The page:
2 players, ages 7+, 20+ minutes
by History Craft
The Viking Game must rank as one of history’s greatest board games. It was at its most popular during the Dark Ages in Northern Europe, a period of scant records and shifting populations. Like so much of the Dark Ages, our knowledge of Hnefatafl (sometimes abbreviated to tafl) is patchy; a mystery now half solved as a result of archaeological research. Our Hnefatafl game pieces are based on designs inspired by the famous Lewis chess pieces.
The Hnefatafl Game was popular in the Viking homelands in Scandinavia as early as AD400 and was carried by the Vikings to the lands they conquered. Over the centuries the game developed and different versions of the board have been found by archaeologists in sites from Ireland to Ukraine.
Occasionally referred to in manuscripts, the game was known as Hnefatafl which means literally ‘King’s table’. The study of these manuscripts and examination of the various types of board and pieces has enabled researchers to work out how the game was probably played. There is no doubt, however, that many versions of the rules existed at different places and at different times.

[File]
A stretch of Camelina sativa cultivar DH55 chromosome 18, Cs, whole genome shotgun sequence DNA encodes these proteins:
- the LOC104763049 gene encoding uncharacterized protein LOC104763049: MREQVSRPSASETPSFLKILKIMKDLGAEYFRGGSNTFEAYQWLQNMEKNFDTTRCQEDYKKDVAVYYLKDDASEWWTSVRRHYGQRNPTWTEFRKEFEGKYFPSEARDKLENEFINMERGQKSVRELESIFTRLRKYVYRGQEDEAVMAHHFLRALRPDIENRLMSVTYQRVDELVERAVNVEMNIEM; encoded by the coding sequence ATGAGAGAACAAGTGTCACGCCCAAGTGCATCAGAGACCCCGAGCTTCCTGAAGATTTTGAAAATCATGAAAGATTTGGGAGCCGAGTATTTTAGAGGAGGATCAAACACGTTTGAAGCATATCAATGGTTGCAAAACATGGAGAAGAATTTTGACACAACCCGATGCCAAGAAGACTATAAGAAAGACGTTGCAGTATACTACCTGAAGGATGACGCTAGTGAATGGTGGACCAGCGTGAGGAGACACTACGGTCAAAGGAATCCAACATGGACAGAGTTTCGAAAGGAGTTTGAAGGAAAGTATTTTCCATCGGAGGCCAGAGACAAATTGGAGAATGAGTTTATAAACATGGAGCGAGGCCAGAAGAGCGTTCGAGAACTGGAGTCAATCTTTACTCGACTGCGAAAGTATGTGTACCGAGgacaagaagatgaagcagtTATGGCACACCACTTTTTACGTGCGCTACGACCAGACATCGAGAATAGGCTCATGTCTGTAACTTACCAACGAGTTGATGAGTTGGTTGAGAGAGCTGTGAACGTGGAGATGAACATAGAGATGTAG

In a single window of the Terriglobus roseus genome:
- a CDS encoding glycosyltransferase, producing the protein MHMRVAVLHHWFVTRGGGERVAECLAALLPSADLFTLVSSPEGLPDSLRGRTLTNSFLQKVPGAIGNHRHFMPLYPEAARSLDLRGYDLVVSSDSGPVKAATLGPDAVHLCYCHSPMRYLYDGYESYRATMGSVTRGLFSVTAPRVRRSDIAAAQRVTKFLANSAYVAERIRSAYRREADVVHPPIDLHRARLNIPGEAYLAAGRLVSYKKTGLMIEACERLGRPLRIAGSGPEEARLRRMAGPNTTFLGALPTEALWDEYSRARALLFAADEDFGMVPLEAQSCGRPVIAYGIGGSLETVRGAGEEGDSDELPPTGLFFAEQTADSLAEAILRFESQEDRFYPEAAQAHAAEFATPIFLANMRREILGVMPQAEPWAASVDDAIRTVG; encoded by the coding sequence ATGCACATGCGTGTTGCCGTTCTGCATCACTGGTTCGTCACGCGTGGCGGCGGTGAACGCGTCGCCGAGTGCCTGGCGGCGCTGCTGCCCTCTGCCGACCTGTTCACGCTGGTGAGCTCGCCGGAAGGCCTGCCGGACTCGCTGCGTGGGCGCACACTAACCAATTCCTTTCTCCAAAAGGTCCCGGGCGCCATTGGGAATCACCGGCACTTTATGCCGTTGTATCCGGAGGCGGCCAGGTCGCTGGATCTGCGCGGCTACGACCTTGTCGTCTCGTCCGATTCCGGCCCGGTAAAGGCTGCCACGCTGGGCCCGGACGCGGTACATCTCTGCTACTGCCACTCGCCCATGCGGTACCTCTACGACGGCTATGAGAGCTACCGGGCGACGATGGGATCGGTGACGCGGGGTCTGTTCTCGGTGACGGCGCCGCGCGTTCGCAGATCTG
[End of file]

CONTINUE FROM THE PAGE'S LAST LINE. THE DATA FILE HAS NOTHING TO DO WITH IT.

The Hnefatafl Game was last recorded as being played in Wales in 1587 and in Lapland in 1723. Its decline began in the 11th century as chess grew in popularity, and it soon lingered on only in remote county districts.
There are 39 Viking game pieces in the set, made of resin and designed to replicate hand carved walrus ivory in Viking style. The Viking game board is made of thick linen fabric with a printed played area.
Hnefatafl, also known as The Viking Game, The King's Table or simply Tafl, is one of the rare breed of games with two unequal sides. The defending side comprises twelve soldiers and a king, who start the game in a cross formation in the center of the board. Their objective is for the king to escape by reaching any of the four corner squares. The attackers comprise 24 soldiers positioned in four groups of 6 around the perimeter of the board. All pieces move like the Rook in chess and pieces are taken by "sandwiching" i.e. moving your piece so that an opponent's piece is trapped horizontally or vertically between two of yours. There is a host of information on the Internet about Hnefatafl, including many rule variations that are worth experimenting with.